I guess now that I’m ‘convalescing’ I’ll be able to finally write up about Istanbul so far – it’s been really good fun and we’ve met some fantastic people – so watch this space. Please take pity on me and write me long and interesting emails (got no gossip? Make stuff up!) and I’m getting back involved with Scrabble on FB without a shadow of a doubt (that’s a silver lining right there!) Also, should you be at a loose end/needing to take some holiday time over the next week get yourself over here – James could do with the company and it’s a very cool place to visit. Do it!!

Stop press: Current update for once!

Friday, June 18th, 2010

(Emily) We’re now in Istanbul and got our third and final rejection for Iran the other day (I can hear your sighs of relief from here, Dad and Matt!) so our route will now take us through Georgia and Azerbaijan on our way to the ‘stans’. Today we picked up our Uzbekistan and Kyrgyzstan visas; result! (Yes, the border between the two is pretty much at meltdown at the moment but I’m sure we can pootle through no probs…) Never was I more glad of James’ experience commuting in London than today as he weaved in and out of the crazy Istanbul traffic, trying to make it from one consulate to the other across town in the hour’s window we had. I sensibly went for the pillion option – the 20 minute ride to take my bike to the Yamaha service centre was enough to put me off – but the lurching back and forth did not make for a comfortable ride (will be cracking out the sudocrem tonight…) We were too busy for lunch but I managed to inhale many lungfulls of exhaust fumes, so that was a tasty treat. Also we both have very sunburnt forearms after throwing caution to the wind and riding in t-shirts; rather that than pass out in the ridiculous heat. Brilliant. Now waiting for Dan (James’ little brother) to turn up – managed to persuade him to come out last minute – and then we can recover from what was a bit of a day (over 160 km of busy city riding combined with visa nerves = knackered) with a beer and the football. Awesome!

P.S. Thank you everyone for your recent messages – we’re not ashamed to admit we check with keen anticipation on a regular basis!

Veliko Tarnovo and Burgas

Thursday, June 10th, 2010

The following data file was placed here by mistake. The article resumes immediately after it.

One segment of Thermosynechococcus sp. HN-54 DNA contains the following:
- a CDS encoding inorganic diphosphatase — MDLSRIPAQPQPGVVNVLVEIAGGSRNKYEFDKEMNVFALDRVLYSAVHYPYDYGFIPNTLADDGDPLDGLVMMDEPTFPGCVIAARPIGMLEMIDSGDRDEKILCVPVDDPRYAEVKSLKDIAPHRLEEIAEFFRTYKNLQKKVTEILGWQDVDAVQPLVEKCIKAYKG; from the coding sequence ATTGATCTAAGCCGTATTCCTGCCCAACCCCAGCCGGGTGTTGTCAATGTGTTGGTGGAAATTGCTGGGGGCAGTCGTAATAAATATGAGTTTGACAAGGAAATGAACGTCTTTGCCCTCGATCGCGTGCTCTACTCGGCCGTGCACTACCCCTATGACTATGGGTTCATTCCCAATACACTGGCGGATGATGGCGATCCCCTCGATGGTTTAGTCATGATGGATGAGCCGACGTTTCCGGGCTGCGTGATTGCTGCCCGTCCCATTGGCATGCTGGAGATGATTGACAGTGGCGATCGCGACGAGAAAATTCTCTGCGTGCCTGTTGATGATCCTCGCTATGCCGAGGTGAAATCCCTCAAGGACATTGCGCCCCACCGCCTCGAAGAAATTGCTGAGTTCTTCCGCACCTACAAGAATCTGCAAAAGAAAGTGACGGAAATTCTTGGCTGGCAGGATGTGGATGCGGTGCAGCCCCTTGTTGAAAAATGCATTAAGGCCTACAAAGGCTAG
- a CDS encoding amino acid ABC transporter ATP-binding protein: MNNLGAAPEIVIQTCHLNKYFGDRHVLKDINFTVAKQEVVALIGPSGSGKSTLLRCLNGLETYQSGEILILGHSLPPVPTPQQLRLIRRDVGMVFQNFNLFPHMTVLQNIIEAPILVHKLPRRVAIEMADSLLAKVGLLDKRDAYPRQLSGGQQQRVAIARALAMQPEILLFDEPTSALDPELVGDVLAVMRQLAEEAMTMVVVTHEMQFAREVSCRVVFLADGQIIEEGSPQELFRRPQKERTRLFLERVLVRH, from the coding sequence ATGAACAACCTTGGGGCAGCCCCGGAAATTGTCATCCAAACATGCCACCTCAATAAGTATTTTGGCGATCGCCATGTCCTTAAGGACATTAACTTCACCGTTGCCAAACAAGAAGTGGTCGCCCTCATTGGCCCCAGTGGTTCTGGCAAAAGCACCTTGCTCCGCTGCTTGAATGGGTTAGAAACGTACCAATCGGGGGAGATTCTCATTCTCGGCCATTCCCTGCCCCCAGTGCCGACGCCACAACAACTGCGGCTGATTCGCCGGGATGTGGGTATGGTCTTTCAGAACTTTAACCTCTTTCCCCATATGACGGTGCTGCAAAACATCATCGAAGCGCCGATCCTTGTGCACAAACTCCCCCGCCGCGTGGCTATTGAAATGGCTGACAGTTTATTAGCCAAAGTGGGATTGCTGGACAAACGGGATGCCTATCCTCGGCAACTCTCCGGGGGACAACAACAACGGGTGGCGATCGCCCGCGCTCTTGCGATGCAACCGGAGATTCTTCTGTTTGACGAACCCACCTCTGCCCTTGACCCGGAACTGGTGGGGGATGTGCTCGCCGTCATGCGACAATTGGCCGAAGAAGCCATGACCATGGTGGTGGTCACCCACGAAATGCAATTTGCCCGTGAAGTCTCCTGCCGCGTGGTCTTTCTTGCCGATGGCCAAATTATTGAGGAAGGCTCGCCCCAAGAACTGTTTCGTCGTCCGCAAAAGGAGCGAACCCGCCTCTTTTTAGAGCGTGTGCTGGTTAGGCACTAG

(James) As usual, our planned early start saw us heading off at about 11am… Once we’d managed to find our way out of the labyrinth of little back streets in the old town we were able to quickly cross the river that divides the town and head north east. Before long, we located the small road we’d selected for our route that we hoped would give us a more scenic ride.  The journey to Veliko Tarnovo would see us head away from the Turkish border (to the SE) but although we were keen to get to Istanbul  and start lodging visa applications, we didn’t want to simply ride through Bulgaria without seeing anything. 

It was already hot as we left Plovdiv, but finally, we’d been able to wake up to a cloudless sky and were, for the first time on the trip, able to take our waterproof inner linings out of the jacket and enjoy riding without looking over our shoulders at the approaching storm clouds. Our target that was morning was to cross a plain and then a ridge of mountains, before dropping down into the Valley of the Roses, so named because, (as you’ve probably already guessed) it’s full of fields filled with roses. We made excellent progress as for the first time since Albania, we found ourselves riding in pretty much a straight line through farmland, before climbing over the mountain ridge and by early afternoon found ourselves riding through a valley with the most incredible smell of roses which had just that week been harvested and were now being prepared for the cosmetics industry.